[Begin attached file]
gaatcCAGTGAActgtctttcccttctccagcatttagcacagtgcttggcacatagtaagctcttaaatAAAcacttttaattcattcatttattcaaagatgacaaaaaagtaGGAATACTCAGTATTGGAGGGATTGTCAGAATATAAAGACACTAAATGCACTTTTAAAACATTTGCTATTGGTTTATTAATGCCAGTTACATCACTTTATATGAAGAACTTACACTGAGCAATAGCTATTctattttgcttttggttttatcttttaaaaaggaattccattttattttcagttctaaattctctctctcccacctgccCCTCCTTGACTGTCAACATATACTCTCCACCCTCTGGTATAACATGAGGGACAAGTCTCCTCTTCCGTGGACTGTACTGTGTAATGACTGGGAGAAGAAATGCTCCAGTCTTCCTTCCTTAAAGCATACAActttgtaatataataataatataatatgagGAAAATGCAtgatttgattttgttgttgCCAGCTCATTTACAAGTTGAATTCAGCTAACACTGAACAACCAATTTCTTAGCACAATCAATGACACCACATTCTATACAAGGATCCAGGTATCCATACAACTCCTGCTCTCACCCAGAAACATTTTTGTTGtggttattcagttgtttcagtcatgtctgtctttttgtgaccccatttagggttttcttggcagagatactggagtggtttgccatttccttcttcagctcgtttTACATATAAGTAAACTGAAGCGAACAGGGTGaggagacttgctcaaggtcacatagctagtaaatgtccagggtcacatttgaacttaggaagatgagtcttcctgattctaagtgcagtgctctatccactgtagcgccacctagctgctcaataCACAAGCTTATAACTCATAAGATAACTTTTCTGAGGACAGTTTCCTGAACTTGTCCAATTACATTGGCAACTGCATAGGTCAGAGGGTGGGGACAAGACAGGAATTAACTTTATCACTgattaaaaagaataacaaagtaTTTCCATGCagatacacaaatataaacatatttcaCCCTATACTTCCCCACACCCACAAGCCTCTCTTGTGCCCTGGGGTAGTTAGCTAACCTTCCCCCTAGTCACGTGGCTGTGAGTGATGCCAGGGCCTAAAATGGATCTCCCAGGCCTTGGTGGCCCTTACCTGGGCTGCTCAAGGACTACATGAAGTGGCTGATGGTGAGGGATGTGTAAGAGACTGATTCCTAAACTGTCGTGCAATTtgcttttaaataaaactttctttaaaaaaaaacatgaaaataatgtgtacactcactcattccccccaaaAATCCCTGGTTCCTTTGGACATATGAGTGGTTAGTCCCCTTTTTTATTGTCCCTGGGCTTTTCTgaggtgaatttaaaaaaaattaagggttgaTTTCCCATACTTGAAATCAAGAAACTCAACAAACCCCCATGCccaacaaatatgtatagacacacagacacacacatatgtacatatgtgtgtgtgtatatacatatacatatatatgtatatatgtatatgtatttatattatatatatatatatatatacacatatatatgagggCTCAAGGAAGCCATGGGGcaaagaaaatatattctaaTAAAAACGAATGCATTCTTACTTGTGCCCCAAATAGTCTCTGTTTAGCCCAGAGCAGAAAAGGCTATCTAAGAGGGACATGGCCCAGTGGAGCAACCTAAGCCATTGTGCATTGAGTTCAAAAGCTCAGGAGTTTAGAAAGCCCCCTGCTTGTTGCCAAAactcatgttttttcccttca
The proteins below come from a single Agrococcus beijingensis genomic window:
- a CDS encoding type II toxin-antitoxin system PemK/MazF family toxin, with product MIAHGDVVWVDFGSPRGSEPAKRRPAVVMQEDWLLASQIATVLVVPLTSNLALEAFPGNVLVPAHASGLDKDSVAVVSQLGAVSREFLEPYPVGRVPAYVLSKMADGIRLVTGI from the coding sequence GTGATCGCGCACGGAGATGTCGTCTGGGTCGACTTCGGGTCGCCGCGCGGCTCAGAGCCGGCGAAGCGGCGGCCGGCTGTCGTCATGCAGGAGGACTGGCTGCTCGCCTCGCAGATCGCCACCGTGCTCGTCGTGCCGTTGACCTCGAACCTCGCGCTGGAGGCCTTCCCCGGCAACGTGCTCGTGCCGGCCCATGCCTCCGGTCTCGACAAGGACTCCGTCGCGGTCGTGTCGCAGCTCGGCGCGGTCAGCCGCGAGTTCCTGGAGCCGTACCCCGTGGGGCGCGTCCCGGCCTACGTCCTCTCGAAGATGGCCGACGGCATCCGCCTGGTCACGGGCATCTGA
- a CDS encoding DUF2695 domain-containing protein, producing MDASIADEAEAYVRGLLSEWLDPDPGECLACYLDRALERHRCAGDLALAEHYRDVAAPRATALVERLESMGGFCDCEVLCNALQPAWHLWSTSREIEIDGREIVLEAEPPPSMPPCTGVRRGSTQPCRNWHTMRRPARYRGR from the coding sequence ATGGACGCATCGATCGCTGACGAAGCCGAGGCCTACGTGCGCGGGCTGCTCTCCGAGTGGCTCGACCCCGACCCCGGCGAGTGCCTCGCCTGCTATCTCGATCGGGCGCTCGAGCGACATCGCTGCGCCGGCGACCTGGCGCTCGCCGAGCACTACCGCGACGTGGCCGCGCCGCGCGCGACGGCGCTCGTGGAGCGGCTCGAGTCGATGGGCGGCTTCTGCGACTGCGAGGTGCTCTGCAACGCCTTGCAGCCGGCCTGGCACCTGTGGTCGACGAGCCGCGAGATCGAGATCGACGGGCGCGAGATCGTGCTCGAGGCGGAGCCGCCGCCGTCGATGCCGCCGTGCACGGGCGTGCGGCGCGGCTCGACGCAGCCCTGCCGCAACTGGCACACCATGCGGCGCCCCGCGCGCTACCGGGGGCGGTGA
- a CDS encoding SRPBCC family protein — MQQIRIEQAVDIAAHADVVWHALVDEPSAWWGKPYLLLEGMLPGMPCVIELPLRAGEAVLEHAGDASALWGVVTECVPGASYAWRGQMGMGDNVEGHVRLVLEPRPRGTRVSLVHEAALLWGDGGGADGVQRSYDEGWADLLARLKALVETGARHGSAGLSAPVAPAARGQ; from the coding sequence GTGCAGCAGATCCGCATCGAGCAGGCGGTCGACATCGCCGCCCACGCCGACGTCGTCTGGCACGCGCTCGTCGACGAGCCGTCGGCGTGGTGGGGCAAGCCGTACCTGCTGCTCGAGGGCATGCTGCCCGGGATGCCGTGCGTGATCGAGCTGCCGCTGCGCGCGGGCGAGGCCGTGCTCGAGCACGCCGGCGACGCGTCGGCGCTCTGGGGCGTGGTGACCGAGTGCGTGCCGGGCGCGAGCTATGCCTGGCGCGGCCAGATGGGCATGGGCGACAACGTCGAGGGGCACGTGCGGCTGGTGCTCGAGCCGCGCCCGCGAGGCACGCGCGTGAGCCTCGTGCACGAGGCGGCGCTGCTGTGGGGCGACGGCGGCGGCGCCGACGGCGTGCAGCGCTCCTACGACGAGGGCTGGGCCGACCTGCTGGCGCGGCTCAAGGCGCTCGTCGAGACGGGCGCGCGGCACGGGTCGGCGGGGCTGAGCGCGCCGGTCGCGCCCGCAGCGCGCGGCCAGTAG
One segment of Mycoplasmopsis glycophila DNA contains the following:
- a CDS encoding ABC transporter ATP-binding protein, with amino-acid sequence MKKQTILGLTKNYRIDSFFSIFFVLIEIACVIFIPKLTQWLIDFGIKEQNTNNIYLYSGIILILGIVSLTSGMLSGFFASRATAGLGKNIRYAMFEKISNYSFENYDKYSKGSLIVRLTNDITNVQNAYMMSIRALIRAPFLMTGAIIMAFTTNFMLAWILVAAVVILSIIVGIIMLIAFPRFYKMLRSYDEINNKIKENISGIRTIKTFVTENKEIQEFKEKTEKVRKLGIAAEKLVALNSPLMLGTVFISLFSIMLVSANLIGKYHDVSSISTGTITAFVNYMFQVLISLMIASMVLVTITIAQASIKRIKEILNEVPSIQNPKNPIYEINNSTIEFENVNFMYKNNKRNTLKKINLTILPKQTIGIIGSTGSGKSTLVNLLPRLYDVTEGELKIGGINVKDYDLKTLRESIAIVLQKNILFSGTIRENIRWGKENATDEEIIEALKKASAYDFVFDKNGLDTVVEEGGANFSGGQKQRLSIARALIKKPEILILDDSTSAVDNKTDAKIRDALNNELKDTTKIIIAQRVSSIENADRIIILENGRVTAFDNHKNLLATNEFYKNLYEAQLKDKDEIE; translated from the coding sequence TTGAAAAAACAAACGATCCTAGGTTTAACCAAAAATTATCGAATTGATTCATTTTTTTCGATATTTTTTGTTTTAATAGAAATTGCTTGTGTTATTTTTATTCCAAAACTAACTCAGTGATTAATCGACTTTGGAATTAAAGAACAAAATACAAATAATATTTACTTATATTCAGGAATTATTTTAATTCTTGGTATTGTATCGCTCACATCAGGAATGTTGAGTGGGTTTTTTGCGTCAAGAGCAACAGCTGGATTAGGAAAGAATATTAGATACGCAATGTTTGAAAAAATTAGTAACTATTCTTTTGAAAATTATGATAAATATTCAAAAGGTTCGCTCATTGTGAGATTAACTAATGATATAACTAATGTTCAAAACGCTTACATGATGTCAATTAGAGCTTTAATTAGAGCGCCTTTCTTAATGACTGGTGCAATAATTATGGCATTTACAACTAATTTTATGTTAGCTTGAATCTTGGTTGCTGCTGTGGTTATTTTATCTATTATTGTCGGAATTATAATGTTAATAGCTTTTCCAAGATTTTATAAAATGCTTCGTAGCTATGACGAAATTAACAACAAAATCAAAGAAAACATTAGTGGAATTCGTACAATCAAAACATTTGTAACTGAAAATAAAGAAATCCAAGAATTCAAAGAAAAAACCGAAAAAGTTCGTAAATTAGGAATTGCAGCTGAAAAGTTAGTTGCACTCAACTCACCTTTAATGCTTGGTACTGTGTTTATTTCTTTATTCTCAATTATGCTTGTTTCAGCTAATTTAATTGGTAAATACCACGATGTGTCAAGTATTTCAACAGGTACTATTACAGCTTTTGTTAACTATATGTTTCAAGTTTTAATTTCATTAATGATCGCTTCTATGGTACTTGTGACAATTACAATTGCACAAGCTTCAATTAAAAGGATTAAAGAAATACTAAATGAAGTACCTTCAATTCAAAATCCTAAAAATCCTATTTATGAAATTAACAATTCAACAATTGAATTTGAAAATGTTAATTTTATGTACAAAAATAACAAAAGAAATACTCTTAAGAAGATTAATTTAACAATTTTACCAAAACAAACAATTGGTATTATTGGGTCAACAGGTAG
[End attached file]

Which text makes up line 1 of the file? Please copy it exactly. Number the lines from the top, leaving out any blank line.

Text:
gaatcCAGTGAActgtctttcccttctccagcatttagcacagtgcttggcacatagtaagctcttaaatAAAcacttttaattcattcatttattcaaagatgacaaaaaagtaGGAATACTCAGTATTGGAGGGATTGTCAGAATATAAAGACACTAAATGCACTTTTAAAACATTTGCTATTGGTTTATTAATGCCAGTTACATCACTTTATATGAAGAACTTACACTGAGCAATAGCTATTctattttgcttttggttttatcttttaaaaaggaattccattttattttcagttctaaattctctctctcccacctgccCCTCCTTGACTGTCAACATATACTCTCCACCCTCTGGTATAACATGAGGGACAAGTCTCCTCTTCCGTGGACTGTACTGTGTAATGACTGGGAGAAGAAATGCTCCAGTCTTCCTTCCTTAAAGCATACAActttgtaatataataataatataatatgagGAAAATGCAtgatttgattttgttgttgCCAGCTCATTTACAAGTTGAATTCAGCTAACACTGAACAACCAATTTCTTAGCACAATCAATGACACCACATTCTATACAAGGATCCAGGTATCCATACAACTCCTGCTCTCACCCAGAAACATTTTTGTTGtggttattcagttgtttcagtcatgtctgtctttttgtgaccccatttagggttttcttggcagagatactggagtggtttgccatttccttcttcagctcgtttTACATATAAGTAAACTGAAGCGAACAGGGTGaggagacttgctcaaggtcacatagctagtaaatgtccagggtcacatttgaacttaggaagatgagtcttcctgattctaagtgcagtgctctatccactgtagcgccacctagctgctcaataCACAAGCTTATAACTCATAAGATAACTTTTCTGAGGACAGTTTCCTGAACTTGTCCAATTACATTGGCAACTGCATAGGTCAGAGGGTGGGGACAAGACAGGAATTAACTTTATCACTgattaaaaagaataacaaagtaTTTCCATGCagatacacaaatataaacatatttcaCCCTATACTTCCCCACACCCACAAGCCTCTCTTGTGCCCTGGGGTAGTTAGCTAACCTTCCCCCTAGTCACGTGGCTGTGAGTGATGCCAGGGCCTAAAATGGATCTCCCAGGCCTTGGTGGCCCTTACCTGGGCTGCTCAAGGACTACATGAAGTGGCTGATGGTGAGGGATGTGTAAGAGACTGATTCCTAAACTGTCGTGCAATTtgcttttaaataaaactttctttaaaaaaaaacatgaaaataatgtgtacactcactcattccccccaaaAATCCCTGGTTCCTTTGGACATATGAGTGGTTAGTCCCCTTTTTTATTGTCCCTGGGCTTTTCTgaggtgaatttaaaaaaaattaagggttgaTTTCCCATACTTGAAATCAAGAAACTCAACAAACCCCCATGCccaacaaatatgtatagacacacagacacacacatatgtacatatgtgtgtgtgtatatacatatacatatatatgtatatatgtatatgtatttatattatatatatatatatatatacacatatatatgagggCTCAAGGAAGCCATGGGGcaaagaaaatatattctaaTAAAAACGAATGCATTCTTACTTGTGCCCCAAATAGTCTCTGTTTAGCCCAGAGCAGAAAAGGCTATCTAAGAGGGACATGGCCCAGTGGAGCAACCTAAGCCATTGTGCATTGAGTTCAAAAGCTCAGGAGTTTAGAAAGCCCCCTGCTTGTTGCCAAAactcatgttttttcccttca